U.S. Department of the Treasury explained certain circumstances related to the release of the ‘Kremlin report’.
‘Democrats in Congress complained that the report was not accompanied by fresh American sanctions to punish Russia for its alleged interference in the 2016 election, with one calling the report a “copy-and-paste” job after the Treasury said it was based on a Forbes magazine list of wealthy Russians. Treasury Secretary Steven Mnuchin on Tuesday faced tough questioning from several senators during a scheduled hearing, including Louisiana Republican John Kennedy. There has been “widespread misreporting” of Treasury’s response, Tony Sayegh, the department’s assistant secretary for public affairs, said in a statement on Wednesday. He reiterated Mnuchin’s statements earlier this week that “there will be sanctions that come out of this,’ Bloomberg wrote.
According to Sayegh, the public part of the report, which was released on Monday, is based on public materials including web sites, government documents, records and news reports. The secret part, in turn, is based on the secret sources and methods.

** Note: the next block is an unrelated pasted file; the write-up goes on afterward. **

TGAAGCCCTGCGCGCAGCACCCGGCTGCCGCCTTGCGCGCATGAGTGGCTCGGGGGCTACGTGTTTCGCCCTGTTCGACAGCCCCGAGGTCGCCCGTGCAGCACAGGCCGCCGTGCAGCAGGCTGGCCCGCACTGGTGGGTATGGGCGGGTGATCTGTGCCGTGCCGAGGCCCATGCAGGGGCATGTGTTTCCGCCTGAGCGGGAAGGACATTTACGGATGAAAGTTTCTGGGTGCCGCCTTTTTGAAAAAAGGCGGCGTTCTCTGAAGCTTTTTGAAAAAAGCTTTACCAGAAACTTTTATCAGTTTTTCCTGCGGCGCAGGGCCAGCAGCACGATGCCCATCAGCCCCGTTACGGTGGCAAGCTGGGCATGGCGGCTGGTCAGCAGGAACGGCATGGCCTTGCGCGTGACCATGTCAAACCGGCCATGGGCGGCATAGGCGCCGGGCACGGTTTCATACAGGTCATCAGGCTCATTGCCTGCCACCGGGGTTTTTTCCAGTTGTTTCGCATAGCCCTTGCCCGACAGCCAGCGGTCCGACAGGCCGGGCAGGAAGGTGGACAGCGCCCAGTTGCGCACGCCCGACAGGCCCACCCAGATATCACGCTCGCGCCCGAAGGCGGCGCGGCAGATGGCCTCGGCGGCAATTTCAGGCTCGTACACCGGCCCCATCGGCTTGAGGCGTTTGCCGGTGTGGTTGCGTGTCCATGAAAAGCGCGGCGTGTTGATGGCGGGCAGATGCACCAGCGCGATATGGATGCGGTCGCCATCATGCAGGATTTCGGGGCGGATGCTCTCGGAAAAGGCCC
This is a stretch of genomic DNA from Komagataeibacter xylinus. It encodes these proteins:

‘The unclassified part of the report, released publicly on Monday, was from public materials, including websites, government documents, records and news stories, according to Sayegh, while the unclassified section of the report that was submitted to Congress was from classified sources and methods. “Treasury has made it clear that we are focused on countering Russia’s destabilizing activities,” Sayegh said’, the outlet wrote.
One of the officials called the report a ‘copy-paste,’ when the ministry said it was based on the Forbes-published list of richest Russians. One of the names was spelled wrong, and both lists feature the same typo. ‘I believe significant information from the classified annex could be declassified, and call on the annex to be subject to an immediate declassification process,’ Ron Wyden, the Oregon senator (Democrats) said defining the situation.